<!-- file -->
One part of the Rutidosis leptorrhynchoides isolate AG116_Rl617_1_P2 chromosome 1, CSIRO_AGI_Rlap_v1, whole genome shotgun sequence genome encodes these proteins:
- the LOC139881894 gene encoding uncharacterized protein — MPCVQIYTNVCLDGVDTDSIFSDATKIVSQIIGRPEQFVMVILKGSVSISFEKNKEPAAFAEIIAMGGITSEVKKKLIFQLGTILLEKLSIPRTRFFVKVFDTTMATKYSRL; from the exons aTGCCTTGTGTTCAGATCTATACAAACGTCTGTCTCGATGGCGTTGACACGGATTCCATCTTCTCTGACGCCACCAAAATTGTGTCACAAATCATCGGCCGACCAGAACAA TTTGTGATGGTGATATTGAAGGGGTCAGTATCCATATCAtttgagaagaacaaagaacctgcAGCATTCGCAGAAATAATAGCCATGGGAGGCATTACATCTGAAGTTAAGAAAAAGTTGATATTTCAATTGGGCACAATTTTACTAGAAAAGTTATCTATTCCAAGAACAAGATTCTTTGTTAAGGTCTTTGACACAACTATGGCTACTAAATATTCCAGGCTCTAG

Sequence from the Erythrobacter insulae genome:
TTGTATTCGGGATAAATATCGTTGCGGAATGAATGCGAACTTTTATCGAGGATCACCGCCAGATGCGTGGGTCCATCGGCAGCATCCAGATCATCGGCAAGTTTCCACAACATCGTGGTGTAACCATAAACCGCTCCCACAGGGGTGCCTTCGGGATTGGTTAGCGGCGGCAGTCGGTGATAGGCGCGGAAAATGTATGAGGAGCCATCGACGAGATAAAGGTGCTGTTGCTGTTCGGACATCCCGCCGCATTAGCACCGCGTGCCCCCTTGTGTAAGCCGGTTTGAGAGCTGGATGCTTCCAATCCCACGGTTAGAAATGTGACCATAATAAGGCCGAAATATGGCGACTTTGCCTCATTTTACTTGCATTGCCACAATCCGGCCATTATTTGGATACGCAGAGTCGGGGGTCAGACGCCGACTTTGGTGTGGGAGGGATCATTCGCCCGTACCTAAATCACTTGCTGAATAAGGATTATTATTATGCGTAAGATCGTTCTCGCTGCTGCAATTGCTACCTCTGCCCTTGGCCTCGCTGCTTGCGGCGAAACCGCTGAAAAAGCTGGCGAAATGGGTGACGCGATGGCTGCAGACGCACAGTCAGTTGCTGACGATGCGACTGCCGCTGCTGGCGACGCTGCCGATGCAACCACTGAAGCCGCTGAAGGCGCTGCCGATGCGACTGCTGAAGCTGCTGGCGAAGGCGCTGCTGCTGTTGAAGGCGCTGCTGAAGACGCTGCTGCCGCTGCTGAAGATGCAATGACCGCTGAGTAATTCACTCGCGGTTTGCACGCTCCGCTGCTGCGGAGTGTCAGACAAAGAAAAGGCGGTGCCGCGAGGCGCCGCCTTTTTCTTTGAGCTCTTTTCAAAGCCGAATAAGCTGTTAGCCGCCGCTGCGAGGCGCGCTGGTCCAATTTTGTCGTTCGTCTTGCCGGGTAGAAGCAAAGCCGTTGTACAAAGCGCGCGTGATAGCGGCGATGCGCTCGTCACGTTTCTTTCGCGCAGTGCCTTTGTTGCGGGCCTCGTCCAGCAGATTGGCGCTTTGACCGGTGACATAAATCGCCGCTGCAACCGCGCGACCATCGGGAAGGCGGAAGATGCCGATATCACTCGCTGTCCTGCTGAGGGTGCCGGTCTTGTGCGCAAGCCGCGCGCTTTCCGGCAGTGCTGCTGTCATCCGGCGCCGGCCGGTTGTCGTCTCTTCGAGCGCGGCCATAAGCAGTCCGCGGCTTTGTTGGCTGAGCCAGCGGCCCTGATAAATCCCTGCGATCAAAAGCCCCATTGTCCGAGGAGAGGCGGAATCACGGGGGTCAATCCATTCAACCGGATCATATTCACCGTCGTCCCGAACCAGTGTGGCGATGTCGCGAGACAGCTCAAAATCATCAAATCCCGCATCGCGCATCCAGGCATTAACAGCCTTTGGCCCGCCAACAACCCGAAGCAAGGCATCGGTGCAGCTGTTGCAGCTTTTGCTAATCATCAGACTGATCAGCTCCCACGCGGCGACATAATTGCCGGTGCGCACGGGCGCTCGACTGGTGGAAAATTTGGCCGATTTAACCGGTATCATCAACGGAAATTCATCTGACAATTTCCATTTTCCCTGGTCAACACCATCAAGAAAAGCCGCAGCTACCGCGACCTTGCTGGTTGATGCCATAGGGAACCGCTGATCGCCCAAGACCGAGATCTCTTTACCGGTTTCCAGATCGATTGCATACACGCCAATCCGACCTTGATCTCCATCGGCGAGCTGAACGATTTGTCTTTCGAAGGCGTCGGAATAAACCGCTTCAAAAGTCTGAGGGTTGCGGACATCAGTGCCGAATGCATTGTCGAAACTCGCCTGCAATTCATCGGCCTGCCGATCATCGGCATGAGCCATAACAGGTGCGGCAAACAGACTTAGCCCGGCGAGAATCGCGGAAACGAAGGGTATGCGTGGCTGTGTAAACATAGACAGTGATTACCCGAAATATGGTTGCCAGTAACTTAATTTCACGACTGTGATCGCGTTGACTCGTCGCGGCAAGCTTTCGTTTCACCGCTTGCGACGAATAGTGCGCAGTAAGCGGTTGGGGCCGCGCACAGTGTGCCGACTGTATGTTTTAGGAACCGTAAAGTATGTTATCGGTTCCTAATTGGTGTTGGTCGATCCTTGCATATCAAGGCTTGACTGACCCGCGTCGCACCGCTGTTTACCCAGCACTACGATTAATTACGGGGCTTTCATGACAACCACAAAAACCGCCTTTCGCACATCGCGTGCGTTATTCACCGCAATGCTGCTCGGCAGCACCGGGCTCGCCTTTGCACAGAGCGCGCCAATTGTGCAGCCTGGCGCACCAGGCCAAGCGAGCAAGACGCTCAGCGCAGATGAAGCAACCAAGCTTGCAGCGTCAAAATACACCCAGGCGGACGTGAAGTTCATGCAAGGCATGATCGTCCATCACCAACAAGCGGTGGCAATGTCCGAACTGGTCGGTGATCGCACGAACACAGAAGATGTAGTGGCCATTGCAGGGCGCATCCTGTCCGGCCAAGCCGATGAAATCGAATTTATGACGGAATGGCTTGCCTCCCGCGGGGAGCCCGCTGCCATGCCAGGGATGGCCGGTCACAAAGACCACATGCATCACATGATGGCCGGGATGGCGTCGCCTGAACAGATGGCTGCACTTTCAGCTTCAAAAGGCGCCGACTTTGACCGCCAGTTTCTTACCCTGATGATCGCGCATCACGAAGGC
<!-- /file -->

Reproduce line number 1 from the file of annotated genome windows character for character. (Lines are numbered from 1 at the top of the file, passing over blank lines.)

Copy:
One part of the Rutidosis leptorrhynchoides isolate AG116_Rl617_1_P2 chromosome 1, CSIRO_AGI_Rlap_v1, whole genome shotgun sequence genome encodes these proteins: